The Care Quality Commission (CQC) is “not yet an effective regulator” and is “behind where it should be,” according to an inquiry.
The main concerns were staff shortages, accuracy in draft reports, and speed of response to issues raised by whistleblowers, the Public Accounts Committee (PAC) announced in a report published today.
Significant progress has been made since 2012, it said, but “it is behind where it should be, six years after it was established, in that it is not yet an effective regulator”.
David Behan, chief executive of the CQC (pictured), said: “We have always maintained that there is more we have to do, in particular with regards to improving the timeliness of our reports and inspecting all health and adult social care services.
“These are not new issues and we have been working hard to improve our performance… What is essential is that we do not take any shortcuts, which could compromise the quality of the important work that we do,” he added.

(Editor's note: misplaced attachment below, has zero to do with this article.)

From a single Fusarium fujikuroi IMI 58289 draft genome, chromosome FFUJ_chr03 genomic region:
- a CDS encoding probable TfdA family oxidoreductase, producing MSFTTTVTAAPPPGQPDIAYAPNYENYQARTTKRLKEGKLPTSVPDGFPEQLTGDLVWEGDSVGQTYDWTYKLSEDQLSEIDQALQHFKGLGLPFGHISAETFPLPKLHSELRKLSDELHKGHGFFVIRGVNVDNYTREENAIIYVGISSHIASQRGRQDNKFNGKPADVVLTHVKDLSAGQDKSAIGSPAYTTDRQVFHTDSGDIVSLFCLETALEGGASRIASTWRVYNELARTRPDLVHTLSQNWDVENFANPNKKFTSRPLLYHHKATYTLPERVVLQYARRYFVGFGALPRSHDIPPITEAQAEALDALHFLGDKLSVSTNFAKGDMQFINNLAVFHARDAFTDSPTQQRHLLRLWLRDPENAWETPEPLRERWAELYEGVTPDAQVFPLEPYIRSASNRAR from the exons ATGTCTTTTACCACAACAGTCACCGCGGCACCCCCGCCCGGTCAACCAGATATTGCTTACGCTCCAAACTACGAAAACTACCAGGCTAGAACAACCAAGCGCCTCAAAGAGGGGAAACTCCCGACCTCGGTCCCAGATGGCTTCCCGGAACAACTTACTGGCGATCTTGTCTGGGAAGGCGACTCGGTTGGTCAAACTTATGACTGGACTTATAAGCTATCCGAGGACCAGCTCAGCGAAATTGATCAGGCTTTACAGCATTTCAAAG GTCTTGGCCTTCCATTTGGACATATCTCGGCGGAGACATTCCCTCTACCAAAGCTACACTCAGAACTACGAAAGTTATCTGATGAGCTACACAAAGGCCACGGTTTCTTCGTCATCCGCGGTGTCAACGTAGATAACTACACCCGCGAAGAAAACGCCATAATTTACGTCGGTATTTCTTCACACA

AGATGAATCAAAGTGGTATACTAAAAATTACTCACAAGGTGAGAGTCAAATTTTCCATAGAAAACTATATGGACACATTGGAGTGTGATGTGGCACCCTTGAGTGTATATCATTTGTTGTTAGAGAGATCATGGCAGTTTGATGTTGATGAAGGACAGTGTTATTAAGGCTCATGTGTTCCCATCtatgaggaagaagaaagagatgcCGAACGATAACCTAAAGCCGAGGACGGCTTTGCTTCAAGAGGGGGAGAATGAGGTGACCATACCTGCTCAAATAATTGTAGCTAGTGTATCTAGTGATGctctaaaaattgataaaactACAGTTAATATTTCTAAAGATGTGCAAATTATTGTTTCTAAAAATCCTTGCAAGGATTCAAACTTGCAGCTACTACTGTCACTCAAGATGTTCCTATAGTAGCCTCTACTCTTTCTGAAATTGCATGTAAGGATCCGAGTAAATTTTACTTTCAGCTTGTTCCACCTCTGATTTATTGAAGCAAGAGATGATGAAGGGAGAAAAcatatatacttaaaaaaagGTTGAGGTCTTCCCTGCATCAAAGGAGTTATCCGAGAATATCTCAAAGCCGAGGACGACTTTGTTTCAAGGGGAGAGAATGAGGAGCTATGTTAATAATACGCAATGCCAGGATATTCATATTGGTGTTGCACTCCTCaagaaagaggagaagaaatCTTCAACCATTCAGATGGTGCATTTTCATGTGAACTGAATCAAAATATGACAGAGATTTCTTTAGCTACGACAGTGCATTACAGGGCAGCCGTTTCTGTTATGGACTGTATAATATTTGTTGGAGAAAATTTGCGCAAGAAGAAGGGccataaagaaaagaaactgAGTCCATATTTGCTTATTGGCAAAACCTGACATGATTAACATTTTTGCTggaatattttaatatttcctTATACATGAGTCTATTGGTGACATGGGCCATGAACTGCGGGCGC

This comes after it was announced that the CQC fees are set to rise up to seven-fold starting in 2016, either over two or four years (by 2018, or 2020). While the Department of Health pledged a £15 million funding boost for general practice in 2016/17 it is unclear whether funding will be available in the following years.
Currently, there is an “alarming” lack of attention to detail when CQC reports are being prepared, despite them taking too long to be published, Meg Hillier, chair of the PAC explained.
“One NHS Foundation Trust told us staff had identified more than 200 errors in a draft Commission report, including data inaccuracies. The fact these errors were picked up offers some reassurance but this is clearly unacceptable from a public body in which taxpayers are placing their trust.
“If the Commission is to properly fulfil its duty to taxpayers we must see improvements in the way it collects, acts upon and publishes information,” she added.